Preprint open access publication

Consortium genome-wide meta-analysis for childhood dental caries traits

bioRxiv, Cold Spring Harbor Laboratory,


DOI:10.1101/238824, Dimensions: pub.1100076421,



  1. (1) University of Bristol, grid.5337.2
  2. (2) Broad Institute, grid.66859.34
  3. (3) Umeå University, grid.12650.30
  4. (4) Erasmus University Medical Center, grid.5645.2
  5. (5) State Serum Institute, grid.6203.7
  6. (6) University of Pittsburgh, grid.21925.3d
  7. (7) Helmholtz Zentrum München, grid.4567.0
  8. (8) Klinikum der Universität München, grid.411095.8
  9. (9) University of Western Australia, grid.1012.2
  10. (10) University of Copenhagen, grid.5254.6, KU
  11. (11) University of Eastern Finland, grid.9668.1
  12. (12) Tampere University, grid.502801.e
  13. (13) Turku University Hospital, grid.410552.7
  14. (14) University of Turku, grid.1374.1
  15. (15) West Virginia University, grid.268154.c
  16. (16) University of Iowa, grid.214572.7
  17. (17) University of Washington, grid.34477.33
  18. (18) University of Southern Denmark, grid.10825.3e, SDU
  19. (19) Kuopio University Hospital, grid.410705.7
  20. (20) Kuopion Liikuntalääketieteen Tutkimuslaitos, grid.419013.e
  21. (21) Department of Conservative Dentistry and Periodontology, University Hospital, Ludwig-Maximilians-Universität München, Münich, Germany
  22. (22) Stanford University, grid.168010.e
  23. (23) Harvard University, grid.38142.3c
  24. (24) Lund University, grid.4514.4


Abstract Prior studies suggest dental caries traits in children and adolescents are partially heritable, but there has been no large-scale consortium genome-wide association study (GWAS) to date. We therefore performed GWAS for caries in participants aged 2.5-18.0 years from 9 contributing centers. Phenotype definitions were created for the presence or absence of treated or untreated caries, stratified by primary and permanent dentition. All studies tested for association between caries and genotype dosage (imputed to Haplotype Reference Consortium or 1000 Genomes phase 1 version 3 panels) accounting for population stratification. Fixed–effects meta-analysis was performed weighted by inverse standard error. Analysis included up to 19,003 individuals (7,530 affected) for primary teeth and 13,353 individuals (5,875 affected) for permanent teeth. Evidence for association with caries status was observed at rs1594318-C for primary teeth (intronic within ALLC , Odds Ratio (OR) 0.85, Effect Allele Frequency (EAF) 0.60, p 4.13e-8) and rs7738851-A (intronic within NEDD9 , OR 1.28, EAF 0.85, p 1.63e-8) for permanent teeth. Consortium-wide estimated heritability of caries was low (h 2 of 1% [95% CI: 0%:7%] and 6% [95% CI 0%:13%] for primary and permanent dentitions, respectively) compared to corresponding within-study estimates (h 2 of 28%, [95% CI: 9%:48%] and 17% [95% CI:2%:31%]) or previously published estimates. This study was designed to identify common genetic variants with modest effects which are consistent across different populations. We found few single variants associated with caries status under these assumptions. Phenotypic heterogeneity between cohorts and limited statistical power will have contributed; these findings could also reflect complexity not captured by our study design, such as genetic effects which are conditional on environmental exposure. Author summary Dental caries (tooth decay) is a common disease in children. Previous studies suggest genetic factors alter caries risk, but to date there is a gap of knowledge in identifying which specific genetic variants are responsible. We undertook analysis in a consortium including around 19,000 children and investigated whether any of 8 million common genetic variants were associated with risk of caries in primary (milk) or permanent teeth. If identified, these variants are used as ‘tags’ to highlight genes which may be involved in a disease. We identified variants in two loci associated with caries status; in the primary (rs1594318) and permanent dentition (rs7738851). The former is intronic in ALLC , a gene with poorly understood function. The latter is an intronic variant within NEDD9 , a gene which has several known functions including a role in development of craniofacial structures. To gain a more comprehensive understanding of genetic effects which influence caries larger studies and a better understanding of environmental modifiers or interactions with genetic effects are required.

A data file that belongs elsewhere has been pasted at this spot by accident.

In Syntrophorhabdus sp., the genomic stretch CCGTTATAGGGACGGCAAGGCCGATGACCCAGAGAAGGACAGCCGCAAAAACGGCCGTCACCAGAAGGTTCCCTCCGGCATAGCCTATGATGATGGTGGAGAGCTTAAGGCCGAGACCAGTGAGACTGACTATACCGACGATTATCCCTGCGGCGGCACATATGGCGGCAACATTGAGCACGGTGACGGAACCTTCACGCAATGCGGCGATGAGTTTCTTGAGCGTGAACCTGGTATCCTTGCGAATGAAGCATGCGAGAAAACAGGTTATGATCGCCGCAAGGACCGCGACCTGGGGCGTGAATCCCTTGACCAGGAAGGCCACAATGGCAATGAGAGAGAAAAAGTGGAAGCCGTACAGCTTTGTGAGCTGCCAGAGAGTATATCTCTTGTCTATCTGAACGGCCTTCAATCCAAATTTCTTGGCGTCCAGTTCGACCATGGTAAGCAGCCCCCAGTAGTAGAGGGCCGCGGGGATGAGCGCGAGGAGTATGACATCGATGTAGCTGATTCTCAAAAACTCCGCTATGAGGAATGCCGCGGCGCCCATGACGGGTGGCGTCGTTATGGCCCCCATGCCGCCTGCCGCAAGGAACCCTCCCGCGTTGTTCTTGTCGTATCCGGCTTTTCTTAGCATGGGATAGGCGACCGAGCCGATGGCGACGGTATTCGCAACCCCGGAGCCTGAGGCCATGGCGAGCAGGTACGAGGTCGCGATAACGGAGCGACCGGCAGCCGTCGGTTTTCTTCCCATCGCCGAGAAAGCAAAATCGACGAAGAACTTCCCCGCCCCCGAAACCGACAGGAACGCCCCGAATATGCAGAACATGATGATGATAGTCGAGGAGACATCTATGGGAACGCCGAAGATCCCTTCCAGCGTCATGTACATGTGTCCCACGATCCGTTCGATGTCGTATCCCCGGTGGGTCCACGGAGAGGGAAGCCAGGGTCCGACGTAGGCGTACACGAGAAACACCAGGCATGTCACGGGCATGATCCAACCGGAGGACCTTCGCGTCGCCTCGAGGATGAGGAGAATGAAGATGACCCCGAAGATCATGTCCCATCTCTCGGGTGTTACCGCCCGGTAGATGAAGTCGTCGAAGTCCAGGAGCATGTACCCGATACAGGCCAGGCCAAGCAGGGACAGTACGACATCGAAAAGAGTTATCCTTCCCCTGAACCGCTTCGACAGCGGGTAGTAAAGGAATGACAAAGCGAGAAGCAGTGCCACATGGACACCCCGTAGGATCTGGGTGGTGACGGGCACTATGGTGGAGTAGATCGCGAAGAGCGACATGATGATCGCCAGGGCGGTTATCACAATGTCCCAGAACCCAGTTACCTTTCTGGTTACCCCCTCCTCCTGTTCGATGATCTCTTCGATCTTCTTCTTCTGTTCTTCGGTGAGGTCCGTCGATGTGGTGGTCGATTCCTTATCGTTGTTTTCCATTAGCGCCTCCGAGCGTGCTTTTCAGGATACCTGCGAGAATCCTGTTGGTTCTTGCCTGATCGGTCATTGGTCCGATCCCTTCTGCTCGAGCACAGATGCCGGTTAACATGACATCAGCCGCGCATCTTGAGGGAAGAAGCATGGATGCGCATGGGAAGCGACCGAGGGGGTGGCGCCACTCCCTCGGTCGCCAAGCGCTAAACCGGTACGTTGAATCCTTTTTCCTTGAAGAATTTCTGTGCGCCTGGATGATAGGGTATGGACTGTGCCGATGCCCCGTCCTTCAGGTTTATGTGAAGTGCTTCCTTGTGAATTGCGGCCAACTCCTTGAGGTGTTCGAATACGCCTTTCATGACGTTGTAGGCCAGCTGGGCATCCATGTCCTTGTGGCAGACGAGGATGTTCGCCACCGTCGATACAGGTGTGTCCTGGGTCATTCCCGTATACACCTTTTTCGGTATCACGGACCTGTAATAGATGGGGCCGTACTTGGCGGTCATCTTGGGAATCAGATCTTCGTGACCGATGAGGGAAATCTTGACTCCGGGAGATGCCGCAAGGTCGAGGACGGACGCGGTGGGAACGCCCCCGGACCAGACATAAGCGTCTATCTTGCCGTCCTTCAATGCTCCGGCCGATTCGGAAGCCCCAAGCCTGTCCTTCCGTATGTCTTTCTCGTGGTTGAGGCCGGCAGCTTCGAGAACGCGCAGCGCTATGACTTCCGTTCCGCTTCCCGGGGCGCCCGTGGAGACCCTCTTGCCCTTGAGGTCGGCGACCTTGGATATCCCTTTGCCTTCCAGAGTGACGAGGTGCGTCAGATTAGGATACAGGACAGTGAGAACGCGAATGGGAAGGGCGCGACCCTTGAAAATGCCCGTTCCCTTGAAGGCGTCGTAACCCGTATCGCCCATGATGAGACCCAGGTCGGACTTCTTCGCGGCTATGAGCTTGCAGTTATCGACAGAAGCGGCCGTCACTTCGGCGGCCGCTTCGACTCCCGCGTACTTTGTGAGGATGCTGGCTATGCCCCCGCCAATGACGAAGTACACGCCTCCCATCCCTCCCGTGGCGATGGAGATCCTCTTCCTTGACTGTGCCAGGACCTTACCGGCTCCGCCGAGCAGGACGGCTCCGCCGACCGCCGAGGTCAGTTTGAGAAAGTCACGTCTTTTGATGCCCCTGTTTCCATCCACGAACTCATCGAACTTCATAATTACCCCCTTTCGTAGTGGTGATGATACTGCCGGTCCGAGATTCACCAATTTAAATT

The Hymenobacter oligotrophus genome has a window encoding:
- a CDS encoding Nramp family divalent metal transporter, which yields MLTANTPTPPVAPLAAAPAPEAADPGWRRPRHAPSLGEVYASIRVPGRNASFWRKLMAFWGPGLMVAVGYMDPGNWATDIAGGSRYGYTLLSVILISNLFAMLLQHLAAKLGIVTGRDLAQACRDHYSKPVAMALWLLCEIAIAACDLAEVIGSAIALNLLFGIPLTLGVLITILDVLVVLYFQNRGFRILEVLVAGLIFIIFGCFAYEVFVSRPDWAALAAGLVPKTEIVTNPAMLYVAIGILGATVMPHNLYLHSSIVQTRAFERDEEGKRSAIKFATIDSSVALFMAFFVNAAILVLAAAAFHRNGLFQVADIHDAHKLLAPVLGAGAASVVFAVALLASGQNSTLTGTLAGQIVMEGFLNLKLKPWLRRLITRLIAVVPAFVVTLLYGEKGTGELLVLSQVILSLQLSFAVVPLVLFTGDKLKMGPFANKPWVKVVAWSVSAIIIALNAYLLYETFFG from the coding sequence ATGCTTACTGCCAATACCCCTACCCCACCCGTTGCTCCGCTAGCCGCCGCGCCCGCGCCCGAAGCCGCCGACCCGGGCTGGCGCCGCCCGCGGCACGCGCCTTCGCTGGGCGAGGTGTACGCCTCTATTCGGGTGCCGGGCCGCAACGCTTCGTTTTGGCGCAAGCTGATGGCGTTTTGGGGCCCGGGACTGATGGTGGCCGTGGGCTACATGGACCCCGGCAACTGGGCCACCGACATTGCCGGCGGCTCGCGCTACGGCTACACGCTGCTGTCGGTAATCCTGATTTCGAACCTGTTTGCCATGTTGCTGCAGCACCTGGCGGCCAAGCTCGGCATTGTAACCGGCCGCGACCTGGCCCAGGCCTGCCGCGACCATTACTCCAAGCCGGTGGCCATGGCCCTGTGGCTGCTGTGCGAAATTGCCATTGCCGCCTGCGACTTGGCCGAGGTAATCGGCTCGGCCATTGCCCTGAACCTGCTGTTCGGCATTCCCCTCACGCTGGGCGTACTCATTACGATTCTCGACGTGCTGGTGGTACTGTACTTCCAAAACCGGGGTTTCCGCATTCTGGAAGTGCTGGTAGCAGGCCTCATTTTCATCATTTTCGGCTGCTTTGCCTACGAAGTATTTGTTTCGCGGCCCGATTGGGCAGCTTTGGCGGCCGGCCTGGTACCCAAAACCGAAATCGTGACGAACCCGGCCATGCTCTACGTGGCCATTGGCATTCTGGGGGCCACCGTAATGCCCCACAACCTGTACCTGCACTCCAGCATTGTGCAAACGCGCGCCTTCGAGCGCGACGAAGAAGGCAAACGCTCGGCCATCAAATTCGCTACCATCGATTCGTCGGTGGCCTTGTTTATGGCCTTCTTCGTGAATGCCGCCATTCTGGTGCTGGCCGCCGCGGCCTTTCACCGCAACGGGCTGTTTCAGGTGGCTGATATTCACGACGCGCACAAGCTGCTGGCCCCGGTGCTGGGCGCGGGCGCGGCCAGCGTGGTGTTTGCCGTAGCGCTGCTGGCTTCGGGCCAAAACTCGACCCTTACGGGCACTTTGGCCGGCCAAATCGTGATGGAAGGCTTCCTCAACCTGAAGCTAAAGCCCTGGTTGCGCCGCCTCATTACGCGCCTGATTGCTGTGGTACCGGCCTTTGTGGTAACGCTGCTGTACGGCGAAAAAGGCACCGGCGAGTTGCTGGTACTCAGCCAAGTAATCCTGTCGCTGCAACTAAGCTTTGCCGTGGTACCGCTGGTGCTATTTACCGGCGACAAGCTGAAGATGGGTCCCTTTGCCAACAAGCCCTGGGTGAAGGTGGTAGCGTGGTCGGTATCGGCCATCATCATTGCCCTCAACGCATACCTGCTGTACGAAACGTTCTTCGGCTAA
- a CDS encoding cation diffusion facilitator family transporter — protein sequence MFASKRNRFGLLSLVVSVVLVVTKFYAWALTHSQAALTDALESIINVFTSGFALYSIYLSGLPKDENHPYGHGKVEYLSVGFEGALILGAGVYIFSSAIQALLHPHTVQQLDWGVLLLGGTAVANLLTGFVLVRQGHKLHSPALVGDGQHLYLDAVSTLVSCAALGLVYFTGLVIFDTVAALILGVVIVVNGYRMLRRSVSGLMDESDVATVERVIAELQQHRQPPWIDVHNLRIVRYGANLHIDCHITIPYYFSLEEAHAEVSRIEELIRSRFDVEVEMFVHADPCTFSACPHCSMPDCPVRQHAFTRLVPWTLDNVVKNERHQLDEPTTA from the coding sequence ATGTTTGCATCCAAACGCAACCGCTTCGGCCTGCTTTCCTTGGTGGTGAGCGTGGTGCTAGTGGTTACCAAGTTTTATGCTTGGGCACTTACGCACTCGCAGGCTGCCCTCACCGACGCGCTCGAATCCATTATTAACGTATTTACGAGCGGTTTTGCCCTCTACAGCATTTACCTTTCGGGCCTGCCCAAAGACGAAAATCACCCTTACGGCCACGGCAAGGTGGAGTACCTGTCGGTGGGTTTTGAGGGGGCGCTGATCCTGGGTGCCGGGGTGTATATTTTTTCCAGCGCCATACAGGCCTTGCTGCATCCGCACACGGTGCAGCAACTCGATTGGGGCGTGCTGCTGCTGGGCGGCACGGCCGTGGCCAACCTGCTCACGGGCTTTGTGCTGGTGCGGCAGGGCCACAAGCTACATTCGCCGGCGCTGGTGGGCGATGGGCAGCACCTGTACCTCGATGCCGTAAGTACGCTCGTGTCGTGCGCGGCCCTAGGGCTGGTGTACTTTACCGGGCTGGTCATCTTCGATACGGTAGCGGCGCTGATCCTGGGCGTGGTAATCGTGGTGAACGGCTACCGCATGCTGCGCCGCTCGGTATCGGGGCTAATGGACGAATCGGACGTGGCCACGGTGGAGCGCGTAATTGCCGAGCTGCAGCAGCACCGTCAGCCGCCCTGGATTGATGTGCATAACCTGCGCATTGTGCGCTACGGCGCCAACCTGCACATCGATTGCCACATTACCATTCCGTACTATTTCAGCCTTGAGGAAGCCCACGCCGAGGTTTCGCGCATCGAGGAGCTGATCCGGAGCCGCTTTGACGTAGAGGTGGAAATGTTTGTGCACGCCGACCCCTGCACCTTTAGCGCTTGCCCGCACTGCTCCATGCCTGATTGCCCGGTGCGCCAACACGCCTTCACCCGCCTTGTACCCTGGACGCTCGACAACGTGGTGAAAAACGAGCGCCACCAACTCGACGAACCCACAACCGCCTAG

Research Categories

Main Subject Area

Links & Metrics

NORA University Profiles

University of Copenhagen

University of Southern Denmark

Dimensions Citation Indicators

Times Cited: 0

Field Citation Ratio (FCR): 0

Open Access Info

Green, Published